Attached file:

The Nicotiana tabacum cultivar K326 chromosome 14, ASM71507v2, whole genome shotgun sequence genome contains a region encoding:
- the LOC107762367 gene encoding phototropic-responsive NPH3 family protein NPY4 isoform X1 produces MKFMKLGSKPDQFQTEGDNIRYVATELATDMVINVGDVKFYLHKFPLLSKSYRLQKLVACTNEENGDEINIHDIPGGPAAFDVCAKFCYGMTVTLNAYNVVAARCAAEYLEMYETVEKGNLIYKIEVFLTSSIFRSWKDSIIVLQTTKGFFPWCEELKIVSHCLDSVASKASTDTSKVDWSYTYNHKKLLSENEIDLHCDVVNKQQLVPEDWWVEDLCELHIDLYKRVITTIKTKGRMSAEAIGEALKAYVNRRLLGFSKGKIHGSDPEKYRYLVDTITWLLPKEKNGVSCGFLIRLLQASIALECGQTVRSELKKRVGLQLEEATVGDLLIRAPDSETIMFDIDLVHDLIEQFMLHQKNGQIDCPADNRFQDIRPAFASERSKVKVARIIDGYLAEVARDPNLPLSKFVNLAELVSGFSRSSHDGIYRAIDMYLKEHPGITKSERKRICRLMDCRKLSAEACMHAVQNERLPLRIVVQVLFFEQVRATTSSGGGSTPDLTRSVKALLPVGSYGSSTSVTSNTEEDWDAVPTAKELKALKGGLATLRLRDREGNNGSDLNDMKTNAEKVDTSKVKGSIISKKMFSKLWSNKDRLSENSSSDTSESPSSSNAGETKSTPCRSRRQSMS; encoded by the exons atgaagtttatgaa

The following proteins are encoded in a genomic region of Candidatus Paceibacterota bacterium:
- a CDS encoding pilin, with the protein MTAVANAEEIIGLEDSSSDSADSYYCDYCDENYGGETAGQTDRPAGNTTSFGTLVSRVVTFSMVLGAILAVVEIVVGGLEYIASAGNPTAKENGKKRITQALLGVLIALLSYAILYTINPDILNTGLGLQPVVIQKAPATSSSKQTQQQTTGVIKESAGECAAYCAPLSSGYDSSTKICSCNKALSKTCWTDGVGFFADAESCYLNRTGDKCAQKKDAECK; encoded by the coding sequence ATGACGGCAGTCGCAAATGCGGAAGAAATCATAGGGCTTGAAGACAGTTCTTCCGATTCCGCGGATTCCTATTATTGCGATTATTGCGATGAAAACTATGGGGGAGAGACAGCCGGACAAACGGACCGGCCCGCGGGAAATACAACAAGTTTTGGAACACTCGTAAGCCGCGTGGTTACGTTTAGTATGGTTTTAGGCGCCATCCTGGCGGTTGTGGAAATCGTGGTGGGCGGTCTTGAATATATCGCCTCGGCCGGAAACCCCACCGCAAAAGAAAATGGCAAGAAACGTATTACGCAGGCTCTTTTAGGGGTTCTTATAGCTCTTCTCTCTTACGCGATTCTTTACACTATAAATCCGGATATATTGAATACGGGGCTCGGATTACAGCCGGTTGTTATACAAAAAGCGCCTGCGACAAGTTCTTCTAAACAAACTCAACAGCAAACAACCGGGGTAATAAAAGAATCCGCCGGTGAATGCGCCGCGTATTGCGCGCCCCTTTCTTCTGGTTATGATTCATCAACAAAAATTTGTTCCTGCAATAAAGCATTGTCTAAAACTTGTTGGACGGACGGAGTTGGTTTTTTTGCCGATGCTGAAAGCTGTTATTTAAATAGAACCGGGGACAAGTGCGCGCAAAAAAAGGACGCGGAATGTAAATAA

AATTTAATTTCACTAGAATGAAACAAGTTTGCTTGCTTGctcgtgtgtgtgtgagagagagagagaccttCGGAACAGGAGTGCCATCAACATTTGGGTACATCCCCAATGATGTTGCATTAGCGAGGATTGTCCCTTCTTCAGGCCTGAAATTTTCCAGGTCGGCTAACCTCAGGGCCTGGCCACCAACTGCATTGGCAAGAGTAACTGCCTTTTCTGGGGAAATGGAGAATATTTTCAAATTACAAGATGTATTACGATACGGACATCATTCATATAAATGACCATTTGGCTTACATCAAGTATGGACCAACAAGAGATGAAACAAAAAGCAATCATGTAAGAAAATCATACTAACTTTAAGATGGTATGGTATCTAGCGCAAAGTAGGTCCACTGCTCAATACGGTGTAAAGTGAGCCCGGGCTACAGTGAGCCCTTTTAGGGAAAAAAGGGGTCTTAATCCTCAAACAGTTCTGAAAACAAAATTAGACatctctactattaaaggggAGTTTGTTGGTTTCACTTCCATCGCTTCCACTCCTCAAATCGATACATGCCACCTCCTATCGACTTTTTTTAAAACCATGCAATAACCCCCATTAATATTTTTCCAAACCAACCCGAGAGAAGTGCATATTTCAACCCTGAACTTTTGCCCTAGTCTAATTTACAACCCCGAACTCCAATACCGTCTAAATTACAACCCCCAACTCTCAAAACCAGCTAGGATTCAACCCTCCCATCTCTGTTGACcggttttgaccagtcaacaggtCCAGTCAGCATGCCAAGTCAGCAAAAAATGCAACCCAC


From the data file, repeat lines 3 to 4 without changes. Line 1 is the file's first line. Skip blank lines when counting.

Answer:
The following proteins are encoded in a genomic region of Candidatus Paceibacterota bacterium:
- a CDS encoding pilin, with the protein MTAVANAEEIIGLEDSSSDSADSYYCDYCDENYGGETAGQTDRPAGNTTSFGTLVSRVVTFSMVLGAILAVVEIVVGGLEYIASAGNPTAKENGKKRITQALLGVLIALLSYAILYTINPDILNTGLGLQPVVIQKAPATSSSKQTQQQTTGVIKESAGECAAYCAPLSSGYDSSTKICSCNKALSKTCWTDGVGFFADAESCYLNRTGDKCAQKKDAECK; encoded by the coding sequence ATGACGGCAGTCGCAAATGCGGAAGAAATCATAGGGCTTGAAGACAGTTCTTCCGATTCCGCGGATTCCTATTATTGCGATTATTGCGATGAAAACTATGGGGGAGAGACAGCCGGACAAACGGACCGGCCCGCGGGAAATACAACAAGTTTTGGAACACTCGTAAGCCGCGTGGTTACGTTTAGTATGGTTTTAGGCGCCATCCTGGCGGTTGTGGAAATCGTGGTGGGCGGTCTTGAATATATCGCCTCGGCCGGAAACCCCACCGCAAAAGAAAATGGCAAGAAACGTATTACGCAGGCTCTTTTAGGGGTTCTTATAGCTCTTCTCTCTTACGCGATTCTTTACACTATAAATCCGGATATATTGAATACGGGGCTCGGATTACAGCCGGTTGTTATACAAAAAGCGCCTGCGACAAGTTCTTCTAAACAAACTCAACAGCAAACAACCGGGGTAATAAAAGAATCCGCCGGTGAATGCGCCGCGTATTGCGCGCCCCTTTCTTCTGGTTATGATTCATCAACAAAAATTTGTTCCTGCAATAAAGCATTGTCTAAAACTTGTTGGACGGACGGAGTTGGTTTTTTTGCCGATGCTGAAAGCTGTTATTTAAATAGAACCGGGGACAAGTGCGCGCAAAAAAAGGACGCGGAATGTAAATAA